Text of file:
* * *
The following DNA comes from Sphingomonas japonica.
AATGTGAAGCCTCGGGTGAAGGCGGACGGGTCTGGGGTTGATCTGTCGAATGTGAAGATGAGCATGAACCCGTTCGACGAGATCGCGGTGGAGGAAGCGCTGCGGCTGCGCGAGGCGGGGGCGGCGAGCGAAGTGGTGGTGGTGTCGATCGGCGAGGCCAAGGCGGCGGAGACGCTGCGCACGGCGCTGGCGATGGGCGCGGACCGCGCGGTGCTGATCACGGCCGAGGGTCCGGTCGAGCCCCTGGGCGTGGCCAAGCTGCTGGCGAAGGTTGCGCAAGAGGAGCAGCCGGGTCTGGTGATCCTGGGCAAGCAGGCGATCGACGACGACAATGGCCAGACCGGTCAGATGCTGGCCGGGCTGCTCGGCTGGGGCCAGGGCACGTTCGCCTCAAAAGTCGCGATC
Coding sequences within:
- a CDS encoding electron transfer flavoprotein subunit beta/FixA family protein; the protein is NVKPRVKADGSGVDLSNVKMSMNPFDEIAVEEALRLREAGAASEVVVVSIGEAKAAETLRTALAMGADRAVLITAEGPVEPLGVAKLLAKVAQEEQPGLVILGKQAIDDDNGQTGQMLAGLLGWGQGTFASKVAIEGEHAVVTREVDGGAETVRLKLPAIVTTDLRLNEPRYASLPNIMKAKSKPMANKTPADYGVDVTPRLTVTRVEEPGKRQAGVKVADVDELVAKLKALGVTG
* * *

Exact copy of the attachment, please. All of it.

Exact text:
The following DNA comes from Sphingomonas japonica.
AATGTGAAGCCTCGGGTGAAGGCGGACGGGTCTGGGGTTGATCTGTCGAATGTGAAGATGAGCATGAACCCGTTCGACGAGATCGCGGTGGAGGAAGCGCTGCGGCTGCGCGAGGCGGGGGCGGCGAGCGAAGTGGTGGTGGTGTCGATCGGCGAGGCCAAGGCGGCGGAGACGCTGCGCACGGCGCTGGCGATGGGCGCGGACCGCGCGGTGCTGATCACGGCCGAGGGTCCGGTCGAGCCCCTGGGCGTGGCCAAGCTGCTGGCGAAGGTTGCGCAAGAGGAGCAGCCGGGTCTGGTGATCCTGGGCAAGCAGGCGATCGACGACGACAATGGCCAGACCGGTCAGATGCTGGCCGGGCTGCTCGGCTGGGGCCAGGGCACGTTCGCCTCAAAAGTCGCGATC
Coding sequences within:
- a CDS encoding electron transfer flavoprotein subunit beta/FixA family protein; the protein is NVKPRVKADGSGVDLSNVKMSMNPFDEIAVEEALRLREAGAASEVVVVSIGEAKAAETLRTALAMGADRAVLITAEGPVEPLGVAKLLAKVAQEEQPGLVILGKQAIDDDNGQTGQMLAGLLGWGQGTFASKVAIEGEHAVVTREVDGGAETVRLKLPAIVTTDLRLNEPRYASLPNIMKAKSKPMANKTPADYGVDVTPRLTVTRVEEPGKRQAGVKVADVDELVAKLKALGVTG